"I like being able to fire people." "People need to work longer hours."

What do these two sentences have in common? Both were uttered by Republican presidential contenders in New Hampshire, and then conveniently and deliberately taken out of context by political rivals.

Each incident offers a lesson in modern political communications, and reveals the risks inherent in discussing major issues, such as those related to the economy and national security.

"It's virtually impossible for even the best candidates to avoid saying something that opponents will take out of context and try to spin to their advantage," said Brian J. Walsh, a Republican public relations consultant who dealt with his share of communications challenges during four years at the Senate GOP campaign committee. "The key, then, is how you respond. You have to have a strong campaign in place to help set the record straight."

Four years ago, it was Mitt Romney, the eventual nominee, who lost a whole day of campaigning to explaining a throwaway line he delivered in a speech to a local chamber of commerce in Nashua, N.H. The words, "I like being able to fire people," ricocheted around Twitter in an instant, fueling the narrative peddled by Democrats and Romney's Republican primary opponents that he was a rich, callous plutocrat.

This week, former Florida Gov. Jeb Bush suffered a similar experience. He has been on the defensive since Wednesday for words spoken during an interview with the New Hampshire Union Leader that were part of a larger discussion about his agenda for economic growth. As made plain during the interview, the last thing Bush meant was that struggling poor and middle class Americans already toiling full time must work longer hours if they want to get ahead.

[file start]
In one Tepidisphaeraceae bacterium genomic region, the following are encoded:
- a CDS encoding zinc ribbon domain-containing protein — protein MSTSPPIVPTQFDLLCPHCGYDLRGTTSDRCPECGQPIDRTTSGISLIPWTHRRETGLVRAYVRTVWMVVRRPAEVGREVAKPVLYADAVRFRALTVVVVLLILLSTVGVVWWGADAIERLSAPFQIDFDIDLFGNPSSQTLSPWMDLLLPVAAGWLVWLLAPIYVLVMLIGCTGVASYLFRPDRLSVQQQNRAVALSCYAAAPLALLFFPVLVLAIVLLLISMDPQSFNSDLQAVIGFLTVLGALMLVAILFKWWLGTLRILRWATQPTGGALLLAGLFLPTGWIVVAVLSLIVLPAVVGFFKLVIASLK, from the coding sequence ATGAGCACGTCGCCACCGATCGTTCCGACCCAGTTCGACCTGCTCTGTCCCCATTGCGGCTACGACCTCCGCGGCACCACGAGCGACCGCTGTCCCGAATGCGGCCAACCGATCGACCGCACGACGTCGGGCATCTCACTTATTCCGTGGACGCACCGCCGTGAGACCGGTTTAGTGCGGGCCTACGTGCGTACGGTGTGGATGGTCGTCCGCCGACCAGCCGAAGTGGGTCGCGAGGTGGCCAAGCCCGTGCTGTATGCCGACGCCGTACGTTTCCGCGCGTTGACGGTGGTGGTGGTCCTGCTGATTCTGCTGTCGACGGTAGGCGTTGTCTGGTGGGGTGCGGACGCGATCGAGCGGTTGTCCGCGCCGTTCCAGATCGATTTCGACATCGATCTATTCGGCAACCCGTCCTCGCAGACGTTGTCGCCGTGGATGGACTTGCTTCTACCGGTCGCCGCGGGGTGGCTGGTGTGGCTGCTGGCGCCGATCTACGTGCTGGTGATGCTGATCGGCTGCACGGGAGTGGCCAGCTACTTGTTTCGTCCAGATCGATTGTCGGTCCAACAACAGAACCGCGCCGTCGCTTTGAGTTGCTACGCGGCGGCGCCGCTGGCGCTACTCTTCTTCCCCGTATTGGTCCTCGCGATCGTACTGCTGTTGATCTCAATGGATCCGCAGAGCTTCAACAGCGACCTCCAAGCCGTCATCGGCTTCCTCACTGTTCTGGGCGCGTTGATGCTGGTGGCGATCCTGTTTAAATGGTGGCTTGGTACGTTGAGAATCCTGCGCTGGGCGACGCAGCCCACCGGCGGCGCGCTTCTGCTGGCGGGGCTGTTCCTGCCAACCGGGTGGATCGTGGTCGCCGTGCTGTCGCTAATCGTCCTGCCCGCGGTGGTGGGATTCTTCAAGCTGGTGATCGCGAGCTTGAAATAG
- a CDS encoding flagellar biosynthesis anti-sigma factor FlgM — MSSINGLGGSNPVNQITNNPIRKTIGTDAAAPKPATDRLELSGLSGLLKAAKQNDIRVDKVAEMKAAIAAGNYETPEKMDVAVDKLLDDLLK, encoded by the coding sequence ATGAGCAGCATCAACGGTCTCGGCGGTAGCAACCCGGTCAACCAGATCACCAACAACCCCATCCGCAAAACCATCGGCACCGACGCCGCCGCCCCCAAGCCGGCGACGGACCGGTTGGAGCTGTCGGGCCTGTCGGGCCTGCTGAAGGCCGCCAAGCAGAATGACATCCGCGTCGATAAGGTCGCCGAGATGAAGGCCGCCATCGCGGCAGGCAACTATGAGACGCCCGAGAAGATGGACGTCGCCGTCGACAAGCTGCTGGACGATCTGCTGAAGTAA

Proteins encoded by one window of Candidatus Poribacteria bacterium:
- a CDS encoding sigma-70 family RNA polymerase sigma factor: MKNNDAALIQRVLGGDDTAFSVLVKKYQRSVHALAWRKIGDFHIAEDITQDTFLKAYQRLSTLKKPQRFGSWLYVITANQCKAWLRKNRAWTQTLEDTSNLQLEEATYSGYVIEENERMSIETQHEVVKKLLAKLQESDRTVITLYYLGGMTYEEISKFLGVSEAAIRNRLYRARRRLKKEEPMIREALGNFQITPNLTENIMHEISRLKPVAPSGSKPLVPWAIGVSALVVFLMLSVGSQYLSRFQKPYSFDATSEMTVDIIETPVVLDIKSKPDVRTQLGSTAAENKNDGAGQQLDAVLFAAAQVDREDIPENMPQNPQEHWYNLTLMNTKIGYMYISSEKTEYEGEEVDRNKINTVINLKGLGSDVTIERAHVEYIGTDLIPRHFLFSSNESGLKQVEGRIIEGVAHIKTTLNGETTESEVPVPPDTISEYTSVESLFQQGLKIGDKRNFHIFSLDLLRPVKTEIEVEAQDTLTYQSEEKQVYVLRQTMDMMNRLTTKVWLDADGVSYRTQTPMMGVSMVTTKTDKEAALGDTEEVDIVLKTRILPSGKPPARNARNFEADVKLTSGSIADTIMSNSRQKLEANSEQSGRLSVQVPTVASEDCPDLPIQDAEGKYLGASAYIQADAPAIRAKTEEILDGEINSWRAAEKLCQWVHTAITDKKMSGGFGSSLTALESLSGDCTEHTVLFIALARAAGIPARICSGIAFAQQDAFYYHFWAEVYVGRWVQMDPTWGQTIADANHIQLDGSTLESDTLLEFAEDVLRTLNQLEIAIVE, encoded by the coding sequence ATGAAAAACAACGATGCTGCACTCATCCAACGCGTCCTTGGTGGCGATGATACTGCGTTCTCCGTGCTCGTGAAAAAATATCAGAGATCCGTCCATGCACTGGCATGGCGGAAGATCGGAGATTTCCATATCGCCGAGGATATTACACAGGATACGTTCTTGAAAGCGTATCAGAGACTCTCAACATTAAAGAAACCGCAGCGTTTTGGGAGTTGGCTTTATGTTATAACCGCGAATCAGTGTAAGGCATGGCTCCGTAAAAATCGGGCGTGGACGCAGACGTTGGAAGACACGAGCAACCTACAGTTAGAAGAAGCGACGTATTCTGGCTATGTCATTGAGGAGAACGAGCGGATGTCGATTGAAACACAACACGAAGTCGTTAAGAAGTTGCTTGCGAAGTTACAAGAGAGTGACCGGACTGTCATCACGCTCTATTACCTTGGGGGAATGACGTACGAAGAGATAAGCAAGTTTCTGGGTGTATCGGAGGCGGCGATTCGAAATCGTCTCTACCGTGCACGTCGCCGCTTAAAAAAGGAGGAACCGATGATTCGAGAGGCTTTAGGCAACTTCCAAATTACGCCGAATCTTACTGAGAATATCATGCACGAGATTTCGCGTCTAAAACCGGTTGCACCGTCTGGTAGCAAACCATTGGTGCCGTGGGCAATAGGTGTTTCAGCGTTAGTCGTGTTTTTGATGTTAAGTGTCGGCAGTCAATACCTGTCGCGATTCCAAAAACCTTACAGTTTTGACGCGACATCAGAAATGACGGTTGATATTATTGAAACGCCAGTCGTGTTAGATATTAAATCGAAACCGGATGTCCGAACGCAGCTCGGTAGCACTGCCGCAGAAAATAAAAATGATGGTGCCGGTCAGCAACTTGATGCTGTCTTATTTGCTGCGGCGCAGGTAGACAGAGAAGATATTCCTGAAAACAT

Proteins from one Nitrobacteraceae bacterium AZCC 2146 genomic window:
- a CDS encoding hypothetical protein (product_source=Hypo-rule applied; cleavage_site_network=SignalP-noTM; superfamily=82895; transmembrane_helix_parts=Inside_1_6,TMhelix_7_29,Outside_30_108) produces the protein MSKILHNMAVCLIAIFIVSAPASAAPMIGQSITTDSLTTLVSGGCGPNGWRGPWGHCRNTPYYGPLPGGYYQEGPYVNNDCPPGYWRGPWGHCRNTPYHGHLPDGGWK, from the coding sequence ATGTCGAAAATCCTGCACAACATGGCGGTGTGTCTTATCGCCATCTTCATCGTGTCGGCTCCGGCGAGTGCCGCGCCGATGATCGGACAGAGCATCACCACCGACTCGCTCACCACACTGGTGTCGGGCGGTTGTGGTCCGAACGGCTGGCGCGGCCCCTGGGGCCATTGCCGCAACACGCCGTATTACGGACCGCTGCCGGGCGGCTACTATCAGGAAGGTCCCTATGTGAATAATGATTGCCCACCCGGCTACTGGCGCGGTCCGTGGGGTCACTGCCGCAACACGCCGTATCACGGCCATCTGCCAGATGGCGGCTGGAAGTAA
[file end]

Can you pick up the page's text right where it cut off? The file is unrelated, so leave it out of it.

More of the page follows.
But plug "People need to work longer hours" into an Internet search engine and what comes up are pages of headlines similar to this one: "Jeb Bush: People need to work longer hours." Democrats moved swiftly to undercut Bush, scion of a wealthy, politically-connected family, with attacks that weren't much different than this statement from Rick Tyler, spokesman for Texas Sen. Ted Cruz, a Republican White House contender and Tea Party favorite:

"It would seem to me that Gov. Bush would want to avoid the kind of comments that led voters to believe that Gov. Romney was out of touch with the economic struggles many Americans are facing," Tyler said. "The problem is not that Americans aren't working hard enough. It is that the Washington cartel of career politicians, special interests and lobbyists have rigged the game against them."

Here's the transcript of the relevant portion of Bush's interview with the Union Leader, broadcast live on Periscope, accounting for what he actually said:

Bush: My aspiration for the country, and I believe we can achieve it, is 4 percent growth as far as the eye can see. Which means we have to be a lot more productive, workforce participation has to rise from its all-time modern lows. It means that people need to work longer hours and, through their productivity, gain more income for their families. That's the only way we're going to get out of this rut that we're in.